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a handmade porcelain “Beastie”
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7.75 inches high x 5.75 inches wide
x 5.75 inches deep
For your Christmas
The Golden Gallery.
of prints and
“Water Lily” by Angie Sinclair, 18 x 24 inches, oil on canvas.
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40 farms with North Carolina addresses. There are also mini farms
who are not affiliated with AOAI or CABO.
Wilson, a CABO member, says it is always good to have a mentor.
One thing she has learned is that the psychology of alpacas is del-icate,
and they ideally need to be with three or more of their own
gender to develop a pecking order.
Alpacas, like these at Carolina Pride Alpacas (above) and
Triple H Farms (below), look cute and cuddly but are not
suitable as pets, some alpaca farmers say.
domesticated to some degree, they are still livestock. Each animal
is unique. Some like petting and human companions, others can
become aggressive and go berserk.
“If you ask 10 farmers you will get 20 different answers,” laughs
Hiltz, the Triple H Farms owner. “They are not like a horse, where
there is more of a bonding. Each one has its own personality.
You see a kid on TV with a solo alpaca and they are best friends
(allegedly). People see a cute baby alpaca and owners will get 50
inquiries for a baby, but if you are a good farm it is not a good idea
to pull a baby alpaca off their mothers to be a pet.”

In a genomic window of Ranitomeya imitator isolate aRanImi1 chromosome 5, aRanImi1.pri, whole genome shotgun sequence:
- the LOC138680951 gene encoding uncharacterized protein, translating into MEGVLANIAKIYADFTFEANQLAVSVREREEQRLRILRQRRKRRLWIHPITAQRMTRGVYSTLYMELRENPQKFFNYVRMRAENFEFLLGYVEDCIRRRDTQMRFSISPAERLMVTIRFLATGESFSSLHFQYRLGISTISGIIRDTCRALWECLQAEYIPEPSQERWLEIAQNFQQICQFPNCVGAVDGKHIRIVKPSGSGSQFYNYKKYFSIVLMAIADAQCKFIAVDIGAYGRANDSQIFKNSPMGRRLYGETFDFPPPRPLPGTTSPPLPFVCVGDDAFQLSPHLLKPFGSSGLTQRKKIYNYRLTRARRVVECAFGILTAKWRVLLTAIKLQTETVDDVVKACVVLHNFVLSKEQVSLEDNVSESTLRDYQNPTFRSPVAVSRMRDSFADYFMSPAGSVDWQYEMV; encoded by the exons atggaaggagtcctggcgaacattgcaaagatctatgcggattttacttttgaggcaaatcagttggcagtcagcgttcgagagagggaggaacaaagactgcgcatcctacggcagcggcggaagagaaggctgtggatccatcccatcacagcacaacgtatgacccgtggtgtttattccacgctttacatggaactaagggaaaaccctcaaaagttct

Hiltz says people should ask themselves what they want in a
pet. Alpacas are not going to curl up with you on the couch. They
are herd animals, and it is not good for them to be left alone or
combined with other animals. Some handling conditions can even
bring on berserk male syndrome.
“Berserk male syndrome can happen when animals associate too
much with humans,” she says. “When they have over-handling in
early stages, they see humans as equal, and it starts as play but it
can get rough. I have a friend who was given an aggressive animal,
but they didn’t tell her that. The alpaca bit a piece of her scalp. It
was play biting that turned into a really ugly dominate scene.”
Aggressive behavior is the exception. Alpacas do not typically
bite; their teeth are for chewing cud, but they do spit when
anxious. Alpacas are curious creatures that, like cats, prefer to
approach rather than be approached.
“I have some (alpacas) that are very, very sweet,” Hiltz says. “One
will come up and want neck rubs and to hang out with me all day.”
Finding the right home and the right business fit is a concern for
current alpaca owners. They fear people rushing out to purchase the
cute animals before learning how to care for them.